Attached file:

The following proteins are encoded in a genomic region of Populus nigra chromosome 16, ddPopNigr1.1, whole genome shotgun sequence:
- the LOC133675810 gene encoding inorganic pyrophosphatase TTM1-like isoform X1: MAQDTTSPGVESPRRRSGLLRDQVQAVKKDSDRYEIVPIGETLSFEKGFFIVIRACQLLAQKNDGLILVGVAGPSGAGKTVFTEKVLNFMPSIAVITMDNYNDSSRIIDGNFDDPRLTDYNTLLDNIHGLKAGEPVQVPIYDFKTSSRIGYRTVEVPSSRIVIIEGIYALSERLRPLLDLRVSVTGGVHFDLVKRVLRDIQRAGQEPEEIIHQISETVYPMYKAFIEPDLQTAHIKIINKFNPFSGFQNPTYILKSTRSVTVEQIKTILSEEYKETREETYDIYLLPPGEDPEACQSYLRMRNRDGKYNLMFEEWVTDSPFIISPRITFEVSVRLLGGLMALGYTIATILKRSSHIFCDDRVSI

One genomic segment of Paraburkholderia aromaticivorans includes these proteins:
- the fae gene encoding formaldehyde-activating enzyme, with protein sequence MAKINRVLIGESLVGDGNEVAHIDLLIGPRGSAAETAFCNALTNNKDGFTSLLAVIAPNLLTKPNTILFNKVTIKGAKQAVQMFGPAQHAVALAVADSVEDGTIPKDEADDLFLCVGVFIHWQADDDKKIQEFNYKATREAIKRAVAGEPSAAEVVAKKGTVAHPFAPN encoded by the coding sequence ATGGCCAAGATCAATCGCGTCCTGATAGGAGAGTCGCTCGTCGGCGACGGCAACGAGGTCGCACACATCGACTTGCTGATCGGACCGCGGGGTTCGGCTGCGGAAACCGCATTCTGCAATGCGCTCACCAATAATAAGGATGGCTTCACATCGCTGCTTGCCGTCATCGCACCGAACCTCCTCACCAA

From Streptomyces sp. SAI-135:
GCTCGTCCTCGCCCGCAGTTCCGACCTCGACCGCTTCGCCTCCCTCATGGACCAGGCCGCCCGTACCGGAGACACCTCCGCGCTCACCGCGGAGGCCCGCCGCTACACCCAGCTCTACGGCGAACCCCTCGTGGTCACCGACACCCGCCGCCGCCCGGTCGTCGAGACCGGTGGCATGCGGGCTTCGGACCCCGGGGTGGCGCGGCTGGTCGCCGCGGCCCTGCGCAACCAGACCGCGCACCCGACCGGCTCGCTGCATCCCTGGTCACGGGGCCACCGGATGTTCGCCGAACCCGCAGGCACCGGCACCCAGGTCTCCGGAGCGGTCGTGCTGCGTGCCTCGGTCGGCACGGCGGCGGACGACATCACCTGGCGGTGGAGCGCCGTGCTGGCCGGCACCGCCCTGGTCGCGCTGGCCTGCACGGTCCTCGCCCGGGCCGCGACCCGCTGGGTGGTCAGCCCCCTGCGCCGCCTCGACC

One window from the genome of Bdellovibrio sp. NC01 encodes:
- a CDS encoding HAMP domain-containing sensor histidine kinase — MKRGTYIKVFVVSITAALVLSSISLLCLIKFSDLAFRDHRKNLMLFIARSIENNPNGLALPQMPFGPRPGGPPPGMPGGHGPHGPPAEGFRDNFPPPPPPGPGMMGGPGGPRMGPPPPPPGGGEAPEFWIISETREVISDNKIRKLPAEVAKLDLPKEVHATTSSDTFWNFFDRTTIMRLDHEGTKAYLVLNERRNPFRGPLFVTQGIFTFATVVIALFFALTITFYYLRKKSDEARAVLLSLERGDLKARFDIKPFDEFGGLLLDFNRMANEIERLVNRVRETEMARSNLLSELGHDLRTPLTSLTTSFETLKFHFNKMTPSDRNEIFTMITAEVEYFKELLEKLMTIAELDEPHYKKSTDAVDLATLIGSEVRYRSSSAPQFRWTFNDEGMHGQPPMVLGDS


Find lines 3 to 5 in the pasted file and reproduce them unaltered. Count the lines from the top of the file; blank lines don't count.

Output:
One genomic segment of Paraburkholderia aromaticivorans includes these proteins:
- the fae gene encoding formaldehyde-activating enzyme, with protein sequence MAKINRVLIGESLVGDGNEVAHIDLLIGPRGSAAETAFCNALTNNKDGFTSLLAVIAPNLLTKPNTILFNKVTIKGAKQAVQMFGPAQHAVALAVADSVEDGTIPKDEADDLFLCVGVFIHWQADDDKKIQEFNYKATREAIKRAVAGEPSAAEVVAKKGTVAHPFAPN encoded by the coding sequence ATGGCCAAGATCAATCGCGTCCTGATAGGAGAGTCGCTCGTCGGCGACGGCAACGAGGTCGCACACATCGACTTGCTGATCGGACCGCGGGGTTCGGCTGCGGAAACCGCATTCTGCAATGCGCTCACCAATAATAAGGATGGCTTCACATCGCTGCTTGCCGTCATCGCACCGAACCTCCTCACCAA

From Streptomyces sp. SAI-135: